U.S. Energy News

Lax fiscal policy leaves coal states flat-footed as mining declines

COAL: Persistent belief in coal’s longevity has led to fiscal policies that have made it harder to diversify economies in Wyoming and other states. (Energy News Network)

OVERSIGHT: The Trump administration will release details this week on a proposal to roll back Obama-era methane restrictions, part of a series of actions that could be undone after the election. (New York Times)

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• A deadly explosion in Baltimore revives questions about the safety of natural gas infrastructure, though it may take months to determine the exact cause. (Baltimore Sun)
• A coalition of utilities launches a $100 million effort to seek alternatives to natural gas. (E&E News)

PIPELINES: Duke Energy takes a $1.6-billion after-tax charge for the cancellation of the Atlantic Coast Pipeline and lays out how renewable energy and grid modernization plans will fill financial holes. (Reuters, Greentech Media)

• In a letter to Congress, federal regulatory staff say new high-voltage transmission lines will be key to meeting clean energy goals. (Utility Dive)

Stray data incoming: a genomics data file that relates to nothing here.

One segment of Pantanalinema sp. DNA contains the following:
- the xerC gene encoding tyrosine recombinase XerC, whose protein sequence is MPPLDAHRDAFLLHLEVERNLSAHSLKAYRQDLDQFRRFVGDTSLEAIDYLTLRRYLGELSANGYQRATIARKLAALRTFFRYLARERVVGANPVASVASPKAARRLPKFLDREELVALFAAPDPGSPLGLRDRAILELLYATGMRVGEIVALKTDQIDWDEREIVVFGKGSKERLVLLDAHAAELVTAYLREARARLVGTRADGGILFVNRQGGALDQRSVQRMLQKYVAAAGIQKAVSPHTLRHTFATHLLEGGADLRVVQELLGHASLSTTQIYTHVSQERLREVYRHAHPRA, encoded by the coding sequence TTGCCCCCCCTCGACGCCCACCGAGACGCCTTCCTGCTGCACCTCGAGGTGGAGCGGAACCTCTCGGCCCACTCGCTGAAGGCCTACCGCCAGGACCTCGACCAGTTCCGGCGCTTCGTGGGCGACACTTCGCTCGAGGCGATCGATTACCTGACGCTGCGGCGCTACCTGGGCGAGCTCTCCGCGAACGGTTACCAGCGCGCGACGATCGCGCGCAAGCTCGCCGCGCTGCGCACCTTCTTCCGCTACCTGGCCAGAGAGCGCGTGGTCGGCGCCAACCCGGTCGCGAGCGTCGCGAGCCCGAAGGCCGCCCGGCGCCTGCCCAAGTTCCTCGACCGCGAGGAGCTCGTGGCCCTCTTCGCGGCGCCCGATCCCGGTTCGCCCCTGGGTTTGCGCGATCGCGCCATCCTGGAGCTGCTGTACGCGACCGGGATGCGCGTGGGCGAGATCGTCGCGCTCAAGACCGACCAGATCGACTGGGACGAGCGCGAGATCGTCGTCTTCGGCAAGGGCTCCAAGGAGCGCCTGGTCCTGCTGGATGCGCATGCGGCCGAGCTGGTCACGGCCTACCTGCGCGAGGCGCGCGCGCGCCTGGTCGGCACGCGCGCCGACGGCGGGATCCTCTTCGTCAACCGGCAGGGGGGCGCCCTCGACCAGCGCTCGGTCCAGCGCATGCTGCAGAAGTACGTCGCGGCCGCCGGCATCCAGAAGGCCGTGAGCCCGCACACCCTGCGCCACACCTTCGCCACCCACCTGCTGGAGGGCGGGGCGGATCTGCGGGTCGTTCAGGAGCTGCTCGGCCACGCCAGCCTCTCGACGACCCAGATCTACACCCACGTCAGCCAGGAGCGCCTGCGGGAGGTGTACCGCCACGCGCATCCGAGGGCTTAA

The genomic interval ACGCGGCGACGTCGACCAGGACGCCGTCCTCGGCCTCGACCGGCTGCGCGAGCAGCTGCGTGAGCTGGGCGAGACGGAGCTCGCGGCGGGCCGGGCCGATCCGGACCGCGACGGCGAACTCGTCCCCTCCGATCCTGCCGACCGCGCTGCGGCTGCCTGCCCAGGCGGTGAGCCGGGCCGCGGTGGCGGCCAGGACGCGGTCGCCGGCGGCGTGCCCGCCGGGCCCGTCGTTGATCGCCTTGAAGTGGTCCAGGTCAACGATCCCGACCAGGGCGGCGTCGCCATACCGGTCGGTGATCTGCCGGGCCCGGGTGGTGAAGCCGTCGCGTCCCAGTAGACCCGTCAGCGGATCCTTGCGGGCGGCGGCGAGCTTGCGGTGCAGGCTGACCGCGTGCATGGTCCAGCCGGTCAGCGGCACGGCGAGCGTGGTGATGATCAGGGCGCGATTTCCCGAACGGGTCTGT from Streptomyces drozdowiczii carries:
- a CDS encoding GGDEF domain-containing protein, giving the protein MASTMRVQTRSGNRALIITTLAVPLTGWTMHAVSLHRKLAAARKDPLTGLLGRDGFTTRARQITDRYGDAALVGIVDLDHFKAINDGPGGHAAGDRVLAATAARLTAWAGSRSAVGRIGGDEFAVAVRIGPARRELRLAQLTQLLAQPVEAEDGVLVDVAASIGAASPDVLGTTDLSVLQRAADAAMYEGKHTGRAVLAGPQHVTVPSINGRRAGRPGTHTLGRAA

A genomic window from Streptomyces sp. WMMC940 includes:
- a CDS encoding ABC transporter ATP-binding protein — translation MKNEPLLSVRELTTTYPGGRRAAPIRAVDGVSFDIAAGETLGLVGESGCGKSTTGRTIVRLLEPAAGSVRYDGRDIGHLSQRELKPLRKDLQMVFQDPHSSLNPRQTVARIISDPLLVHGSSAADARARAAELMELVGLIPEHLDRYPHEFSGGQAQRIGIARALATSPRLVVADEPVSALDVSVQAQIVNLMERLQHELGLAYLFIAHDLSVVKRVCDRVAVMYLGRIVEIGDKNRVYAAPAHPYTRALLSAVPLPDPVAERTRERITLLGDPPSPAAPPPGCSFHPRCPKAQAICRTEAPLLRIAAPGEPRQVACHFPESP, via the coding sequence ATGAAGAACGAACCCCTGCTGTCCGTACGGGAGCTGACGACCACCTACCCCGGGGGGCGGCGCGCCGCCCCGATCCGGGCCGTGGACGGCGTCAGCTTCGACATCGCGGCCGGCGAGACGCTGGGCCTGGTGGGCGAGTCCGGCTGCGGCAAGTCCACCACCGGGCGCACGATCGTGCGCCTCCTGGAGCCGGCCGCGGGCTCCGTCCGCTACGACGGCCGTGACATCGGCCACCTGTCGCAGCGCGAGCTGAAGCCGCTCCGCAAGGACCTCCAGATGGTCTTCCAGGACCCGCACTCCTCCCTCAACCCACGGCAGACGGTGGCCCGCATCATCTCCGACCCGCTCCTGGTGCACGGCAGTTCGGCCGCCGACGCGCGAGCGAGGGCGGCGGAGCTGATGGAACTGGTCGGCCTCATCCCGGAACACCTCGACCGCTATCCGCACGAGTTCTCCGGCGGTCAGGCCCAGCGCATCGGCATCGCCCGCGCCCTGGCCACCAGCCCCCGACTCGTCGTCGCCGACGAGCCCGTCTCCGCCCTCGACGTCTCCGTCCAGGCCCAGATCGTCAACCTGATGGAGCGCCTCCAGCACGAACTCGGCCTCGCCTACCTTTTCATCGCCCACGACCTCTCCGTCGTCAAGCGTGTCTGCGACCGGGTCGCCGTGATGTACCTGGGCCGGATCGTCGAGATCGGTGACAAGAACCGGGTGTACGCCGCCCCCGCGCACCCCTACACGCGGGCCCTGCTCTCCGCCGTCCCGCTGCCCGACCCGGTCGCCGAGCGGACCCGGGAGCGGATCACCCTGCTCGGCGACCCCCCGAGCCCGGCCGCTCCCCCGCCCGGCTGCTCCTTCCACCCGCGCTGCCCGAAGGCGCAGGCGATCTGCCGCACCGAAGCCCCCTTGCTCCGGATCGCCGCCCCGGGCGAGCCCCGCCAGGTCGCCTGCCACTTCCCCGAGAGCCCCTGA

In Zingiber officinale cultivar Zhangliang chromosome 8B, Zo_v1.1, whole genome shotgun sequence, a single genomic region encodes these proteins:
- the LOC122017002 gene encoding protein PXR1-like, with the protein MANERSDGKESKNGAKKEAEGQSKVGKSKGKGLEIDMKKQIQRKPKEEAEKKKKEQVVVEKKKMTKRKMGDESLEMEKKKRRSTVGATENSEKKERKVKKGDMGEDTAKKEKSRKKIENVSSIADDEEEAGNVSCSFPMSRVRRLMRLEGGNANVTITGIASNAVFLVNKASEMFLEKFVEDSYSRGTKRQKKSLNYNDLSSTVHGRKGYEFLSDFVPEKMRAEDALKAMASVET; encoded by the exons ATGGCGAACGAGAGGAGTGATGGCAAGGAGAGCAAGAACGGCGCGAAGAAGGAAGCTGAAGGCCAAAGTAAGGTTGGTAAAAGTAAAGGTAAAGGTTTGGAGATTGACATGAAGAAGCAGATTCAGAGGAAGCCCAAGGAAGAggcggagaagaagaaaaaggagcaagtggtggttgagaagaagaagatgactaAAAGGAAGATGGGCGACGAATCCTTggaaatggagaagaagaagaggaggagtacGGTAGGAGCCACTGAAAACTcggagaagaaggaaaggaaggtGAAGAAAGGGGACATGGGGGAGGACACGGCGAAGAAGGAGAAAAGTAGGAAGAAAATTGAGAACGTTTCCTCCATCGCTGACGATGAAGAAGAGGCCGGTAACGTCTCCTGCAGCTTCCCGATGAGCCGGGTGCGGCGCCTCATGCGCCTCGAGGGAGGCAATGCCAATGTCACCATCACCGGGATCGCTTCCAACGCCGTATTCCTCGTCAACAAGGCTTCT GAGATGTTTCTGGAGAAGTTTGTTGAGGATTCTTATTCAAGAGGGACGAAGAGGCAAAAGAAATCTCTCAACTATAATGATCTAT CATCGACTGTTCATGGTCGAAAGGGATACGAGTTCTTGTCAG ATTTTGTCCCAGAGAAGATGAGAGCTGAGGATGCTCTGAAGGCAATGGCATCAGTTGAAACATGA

Nearly 90,000 customers, mostly in New York and Connecticut, are still without power a week after Tropical Storm Isaias. (New York Times)
A startup that will build a 150-hour duration battery plant says its technology can replace dirty and expensive peaker plants that are often an environmental hazard in disadvantaged and environmental justice communities. (Greentech Media)

• A coalition of environmental groups threatens to sue the Department of Energy for failing to update appliance efficiency standards. (The Hill)
• A retired utility engineer is helping Nebraska nonprofits reduce their electric bills by shaving peak electricity usage. (Energy News Network)

WIND: Offshore wind farms in the Carolinas could bring $45 billion in investment, but North Carolina’s renewable energy policies lag other states, according to a new report. (Triad Business Journal)

TRANSPORTATION: Delta Air Lines’ experiment in owning an oil refinery doesn’t appear to be working out. (New York Times)

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PUBLIC LANDS: The BLM finalizes its move to Grand Junction, Colorado despite congressional objections and the loss of almost 70% of the agency’s Washington, D.C. employees. (The Hill)

• Willie Nelson and Paul Simon write that the Permian Highway Pipeline through Texas Hill Country should be stopped. (Houston Chronicle)
• The Climate Reality Project says New Jersey can be a national model for clean energy and efficiency by adopting a zero-carbon energy strategy and the necessary investment to enable it. (NJ.com)
• Climate advocates Tom Steyer and Bill McKibben say BP’s proposal to cut oil production represents a “seismic” change in the energy sector. (Greentech Media)

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